Erarta Museum is proud to present the exhibition by Alexandra Ovchinnikova, who sees the souls of the cars
The secret life of abandoned cars
Comparative analysis of "Volga" and "Moskvich" personalities
The poetry of “car cemeteries”
Alexandra Ovchinnikova finds the cars of the 1950's and 1960's anthropomorphic. She peers into their “faces” during her long plein-airs in the Museum of Retro Cars. Such a place offers a number of fascinating challenges. The riot of wildflowers, pieces of paint peeling off the hundred times coated rusty vehicles, moss-covered car seats, and rounded body shapes are pretty to look at and cause the artist not only visual impressions but also elegiac emotions.
The art of romanticism has glorified the ancient ruins, tumble-down medieval castles and abandoned graves. The romanticists of the late twentieth century have already brought to notice the images of “autoruins”, hidden in the woods and city blind alleys: forgotten and beaten by the time, they grow into the ground and fall to pieces in the wind. And it is hard to imagine a person that is familiar with the romanticist poetics to be left indifferent. When coming across a skull of a ZIL truck with its silly grin, you unintentionally recall Hamlet’s monologue addressed to the dead court jester.
Probably, the designers did not accidentally create their cars so much similar to people’s nature. At the time when the streams of cars were flooding the city highways and country roads, the new technology had to be “humanized”. The traces of this adaptation remained in the urban folklore and a wide variety of texts. In a popular song of the 1960's by S. Kirsanov, Maya Kristalinskaya sang in a penetratingly voice: “It looks like there are two pupils in each of your eyes, like it is in the newest car models”.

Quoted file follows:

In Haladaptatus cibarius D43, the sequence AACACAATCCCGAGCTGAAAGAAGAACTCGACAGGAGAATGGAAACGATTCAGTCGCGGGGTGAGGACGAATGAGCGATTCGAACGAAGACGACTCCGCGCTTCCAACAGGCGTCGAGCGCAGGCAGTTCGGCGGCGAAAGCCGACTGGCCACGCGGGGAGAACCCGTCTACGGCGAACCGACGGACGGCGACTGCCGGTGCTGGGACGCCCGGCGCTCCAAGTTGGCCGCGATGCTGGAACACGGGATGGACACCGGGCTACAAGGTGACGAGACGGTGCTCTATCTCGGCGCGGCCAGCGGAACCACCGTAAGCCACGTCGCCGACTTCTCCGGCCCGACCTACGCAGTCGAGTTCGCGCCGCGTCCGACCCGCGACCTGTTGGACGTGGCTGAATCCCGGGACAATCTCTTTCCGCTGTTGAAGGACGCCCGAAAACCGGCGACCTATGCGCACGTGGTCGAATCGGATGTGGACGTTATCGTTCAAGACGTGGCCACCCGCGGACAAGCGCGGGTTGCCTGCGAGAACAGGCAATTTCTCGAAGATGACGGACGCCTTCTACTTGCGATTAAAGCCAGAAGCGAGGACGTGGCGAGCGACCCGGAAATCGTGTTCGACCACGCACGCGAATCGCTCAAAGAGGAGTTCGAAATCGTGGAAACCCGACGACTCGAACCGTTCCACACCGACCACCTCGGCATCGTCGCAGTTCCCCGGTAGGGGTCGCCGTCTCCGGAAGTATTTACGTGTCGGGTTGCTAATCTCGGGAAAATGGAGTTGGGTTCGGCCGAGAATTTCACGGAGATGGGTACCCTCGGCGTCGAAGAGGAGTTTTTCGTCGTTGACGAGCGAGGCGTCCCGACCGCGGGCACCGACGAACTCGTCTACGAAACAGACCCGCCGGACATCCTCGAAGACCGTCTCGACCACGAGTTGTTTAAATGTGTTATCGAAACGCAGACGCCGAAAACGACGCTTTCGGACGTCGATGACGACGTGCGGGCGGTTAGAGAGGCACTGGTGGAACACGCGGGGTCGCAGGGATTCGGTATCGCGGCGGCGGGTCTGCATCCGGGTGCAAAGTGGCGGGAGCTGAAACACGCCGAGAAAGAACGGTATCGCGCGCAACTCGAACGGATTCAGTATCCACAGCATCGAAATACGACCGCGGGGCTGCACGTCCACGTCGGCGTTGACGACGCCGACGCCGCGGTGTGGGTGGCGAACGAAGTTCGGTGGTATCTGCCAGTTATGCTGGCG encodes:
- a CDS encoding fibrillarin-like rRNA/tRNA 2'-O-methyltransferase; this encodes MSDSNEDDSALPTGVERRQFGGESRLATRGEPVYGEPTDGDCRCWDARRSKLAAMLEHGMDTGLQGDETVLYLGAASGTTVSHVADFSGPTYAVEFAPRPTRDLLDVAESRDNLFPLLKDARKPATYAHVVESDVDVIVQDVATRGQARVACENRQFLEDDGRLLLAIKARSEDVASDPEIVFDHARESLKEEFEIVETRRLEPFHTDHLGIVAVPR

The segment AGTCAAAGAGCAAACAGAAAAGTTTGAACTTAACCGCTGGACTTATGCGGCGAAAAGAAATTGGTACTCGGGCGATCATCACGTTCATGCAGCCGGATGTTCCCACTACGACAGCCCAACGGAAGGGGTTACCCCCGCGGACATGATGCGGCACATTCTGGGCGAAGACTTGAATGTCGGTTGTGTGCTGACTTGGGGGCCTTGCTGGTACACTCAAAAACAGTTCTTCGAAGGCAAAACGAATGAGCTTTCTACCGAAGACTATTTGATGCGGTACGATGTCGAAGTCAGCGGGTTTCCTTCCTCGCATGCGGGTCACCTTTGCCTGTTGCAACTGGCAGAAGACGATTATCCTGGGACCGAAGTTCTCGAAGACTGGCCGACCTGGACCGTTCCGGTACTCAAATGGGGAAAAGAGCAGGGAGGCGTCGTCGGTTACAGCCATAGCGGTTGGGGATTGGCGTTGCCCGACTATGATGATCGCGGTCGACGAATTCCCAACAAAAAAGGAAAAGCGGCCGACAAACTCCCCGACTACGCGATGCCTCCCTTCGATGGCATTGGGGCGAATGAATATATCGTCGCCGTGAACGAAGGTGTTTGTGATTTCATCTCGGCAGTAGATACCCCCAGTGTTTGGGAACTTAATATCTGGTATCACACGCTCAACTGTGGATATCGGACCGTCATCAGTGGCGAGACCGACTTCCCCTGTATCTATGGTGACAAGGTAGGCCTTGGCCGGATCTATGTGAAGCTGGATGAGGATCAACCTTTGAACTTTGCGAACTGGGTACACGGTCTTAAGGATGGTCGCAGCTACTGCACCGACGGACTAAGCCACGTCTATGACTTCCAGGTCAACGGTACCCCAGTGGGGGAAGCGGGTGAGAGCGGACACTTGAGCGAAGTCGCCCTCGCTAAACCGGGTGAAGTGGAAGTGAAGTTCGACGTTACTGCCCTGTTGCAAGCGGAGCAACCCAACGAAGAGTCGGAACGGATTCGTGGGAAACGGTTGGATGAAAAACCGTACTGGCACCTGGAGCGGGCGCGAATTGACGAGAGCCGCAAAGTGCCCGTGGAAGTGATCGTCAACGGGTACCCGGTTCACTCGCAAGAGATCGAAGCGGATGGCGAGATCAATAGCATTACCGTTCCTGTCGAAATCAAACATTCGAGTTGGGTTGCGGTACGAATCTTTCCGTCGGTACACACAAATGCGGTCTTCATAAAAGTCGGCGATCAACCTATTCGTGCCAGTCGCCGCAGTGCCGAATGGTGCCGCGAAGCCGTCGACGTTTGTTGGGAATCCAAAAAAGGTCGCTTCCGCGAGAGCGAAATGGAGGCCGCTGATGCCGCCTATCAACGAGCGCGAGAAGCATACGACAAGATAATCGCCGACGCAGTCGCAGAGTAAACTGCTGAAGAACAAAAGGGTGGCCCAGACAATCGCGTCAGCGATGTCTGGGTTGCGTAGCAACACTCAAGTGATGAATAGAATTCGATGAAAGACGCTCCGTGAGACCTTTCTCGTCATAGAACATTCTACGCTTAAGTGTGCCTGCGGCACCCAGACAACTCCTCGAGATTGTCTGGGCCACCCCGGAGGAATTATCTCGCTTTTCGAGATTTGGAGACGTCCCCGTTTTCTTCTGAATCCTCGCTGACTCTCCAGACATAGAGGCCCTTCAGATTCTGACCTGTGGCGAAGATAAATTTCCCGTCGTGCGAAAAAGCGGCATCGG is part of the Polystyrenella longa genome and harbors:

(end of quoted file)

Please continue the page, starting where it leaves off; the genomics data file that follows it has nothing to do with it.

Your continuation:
Today, the car design has changed significantly, as well as the attitude to cars. But the language of auto enthusiasts still features psychological parallelism between a man and a machine. Along with the headlamps often called “eyes” or the wing mirrors called “ears”, the cars are still endowed with “faces”, “bodies”, “humps” and other characteristics of living nature. The cars’ nicknames are of a particular interest since they reveal the “personality” of the car, “written on its muzzle” or consonant with a foreign name.
For many people their car becomes a place of solitude and reflection, and even a friend to talk to. It is no coincidence that the car dumps are often called “cemeteries” or “graves”. The empty eye sockets of a “Volga” or “Moskvich” can really cause mournful feelings. In the picturesque series by Alexandra Ovchinnikova this tragic note is drowned out by the motley carnival of colors. The rusted skulls dressed in wreaths of cornflowers are dancing in a ring, showing off and claiming: “I ain’t no grandfather! I’m a veteran soldier! I carry fourteen wounds on my body!”